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Old 08-02-2013, 01:40 PM
Anfänger Anfänger is offline
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Location: New York
 
Join Date: Sep 2011
Posts: 69
Mein Auto: 2013 X3 35i
TireRack's tech statement on repairing run flat tires explains that some manufacturers (e.g., Pirelli) do not endorse repair of their RFs, while others provide guidelines that permit some repairs. TireRack's own position is this: Tire Rack will not repair any run-flat tires that have been driven in a severely underinflated or zero pressure condition because the service conditions they experienced and integrity of their internal structural cannot be confirmed.

Bridgestone's guidelines say: It depends on how far and at what speed the car was driven after the puncture was sustained. Repair is possible only if deemed so by the tire sales store. Preconditions include a puncture of less than 6mm for both side-reinforced type and support-ring type Run-Flat tires, plus minimal damage to the support ring in case of the latter. However, it is strongly recommended that the tire is replaced as its durability will have been weakened after being repaired.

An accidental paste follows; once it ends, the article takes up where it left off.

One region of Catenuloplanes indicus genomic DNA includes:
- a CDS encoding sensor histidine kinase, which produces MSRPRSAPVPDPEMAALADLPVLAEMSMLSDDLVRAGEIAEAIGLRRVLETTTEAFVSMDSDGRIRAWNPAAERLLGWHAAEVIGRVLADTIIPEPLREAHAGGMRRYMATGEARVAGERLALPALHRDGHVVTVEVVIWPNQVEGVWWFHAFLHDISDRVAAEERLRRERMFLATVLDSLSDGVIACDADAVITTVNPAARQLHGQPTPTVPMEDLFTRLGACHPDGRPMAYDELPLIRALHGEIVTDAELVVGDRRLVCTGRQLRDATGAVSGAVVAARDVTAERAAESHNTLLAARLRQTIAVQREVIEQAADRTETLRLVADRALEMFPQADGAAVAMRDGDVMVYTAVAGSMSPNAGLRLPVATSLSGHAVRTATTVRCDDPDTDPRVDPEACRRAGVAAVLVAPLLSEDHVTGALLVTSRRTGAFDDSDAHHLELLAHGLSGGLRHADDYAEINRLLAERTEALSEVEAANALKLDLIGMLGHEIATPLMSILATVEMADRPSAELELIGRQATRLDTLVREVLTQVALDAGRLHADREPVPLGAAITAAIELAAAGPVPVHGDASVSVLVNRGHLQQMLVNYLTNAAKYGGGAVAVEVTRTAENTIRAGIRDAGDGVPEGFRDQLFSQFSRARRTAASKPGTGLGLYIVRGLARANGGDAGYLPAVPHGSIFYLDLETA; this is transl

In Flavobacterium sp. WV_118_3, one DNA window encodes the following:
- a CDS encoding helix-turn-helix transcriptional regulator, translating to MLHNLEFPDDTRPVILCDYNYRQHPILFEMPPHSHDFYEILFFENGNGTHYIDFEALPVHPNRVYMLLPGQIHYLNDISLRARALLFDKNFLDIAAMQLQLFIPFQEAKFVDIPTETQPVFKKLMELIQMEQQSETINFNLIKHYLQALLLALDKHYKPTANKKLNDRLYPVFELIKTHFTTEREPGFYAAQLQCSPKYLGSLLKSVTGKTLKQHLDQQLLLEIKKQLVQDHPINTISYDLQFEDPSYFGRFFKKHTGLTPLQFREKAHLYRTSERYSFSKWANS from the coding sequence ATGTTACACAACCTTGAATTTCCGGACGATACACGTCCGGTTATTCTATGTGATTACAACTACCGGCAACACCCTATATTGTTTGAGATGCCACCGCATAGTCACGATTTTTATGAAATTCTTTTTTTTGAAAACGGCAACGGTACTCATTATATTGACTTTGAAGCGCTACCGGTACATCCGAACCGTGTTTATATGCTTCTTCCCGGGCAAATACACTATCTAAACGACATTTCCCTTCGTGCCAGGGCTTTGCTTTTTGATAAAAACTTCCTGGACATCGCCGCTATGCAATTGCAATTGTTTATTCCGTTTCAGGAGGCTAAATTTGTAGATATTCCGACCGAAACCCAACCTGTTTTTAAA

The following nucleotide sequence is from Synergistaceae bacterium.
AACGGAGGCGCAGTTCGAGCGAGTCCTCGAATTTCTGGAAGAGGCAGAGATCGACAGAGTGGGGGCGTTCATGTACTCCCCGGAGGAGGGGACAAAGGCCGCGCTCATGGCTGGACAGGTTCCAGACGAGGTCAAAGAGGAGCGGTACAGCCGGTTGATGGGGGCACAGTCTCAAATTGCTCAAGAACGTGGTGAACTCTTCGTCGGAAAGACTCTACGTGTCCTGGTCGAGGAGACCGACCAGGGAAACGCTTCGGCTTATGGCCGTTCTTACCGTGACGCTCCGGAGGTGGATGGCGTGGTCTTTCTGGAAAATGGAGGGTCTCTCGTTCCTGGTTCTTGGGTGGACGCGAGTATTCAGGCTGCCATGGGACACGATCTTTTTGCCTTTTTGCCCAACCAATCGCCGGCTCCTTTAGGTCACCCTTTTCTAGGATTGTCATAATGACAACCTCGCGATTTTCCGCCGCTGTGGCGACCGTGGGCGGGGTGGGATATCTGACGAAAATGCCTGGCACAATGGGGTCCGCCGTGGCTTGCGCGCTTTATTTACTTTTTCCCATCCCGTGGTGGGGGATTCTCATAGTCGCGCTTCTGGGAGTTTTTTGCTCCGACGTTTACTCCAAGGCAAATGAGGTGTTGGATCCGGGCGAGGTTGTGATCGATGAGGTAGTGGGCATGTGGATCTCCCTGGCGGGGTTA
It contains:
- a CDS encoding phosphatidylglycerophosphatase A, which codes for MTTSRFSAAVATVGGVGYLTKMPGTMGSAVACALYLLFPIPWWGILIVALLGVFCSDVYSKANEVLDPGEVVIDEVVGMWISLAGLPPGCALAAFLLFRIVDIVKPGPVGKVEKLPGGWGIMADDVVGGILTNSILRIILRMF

So the keys are: 1) know the policy of your tire manufacturer; and 2) respond to TPMS warnings before the tire deflates much. There should almost always be sufficient warning to save the tire. e.g., note that TPMS is mandated in new cars because industry data has revealed that slow leaks account for more than 85% of tire deflations.

But you might still want to consider tire and wheel insurance. There will always be some degree of uncertainty, and some drivers will not feel safe with a repaired RF. BMW will certainly recommend replacement, and many tire shops refuse to consider repair. Yes, you can find cheaper tire insurance from independent tire stores, but there is still the concern that potholes in some cities are bad enough to damage the wheel as well as the tire.

Last edited by Anfänger; 08-02-2013 at 01:56 PM.
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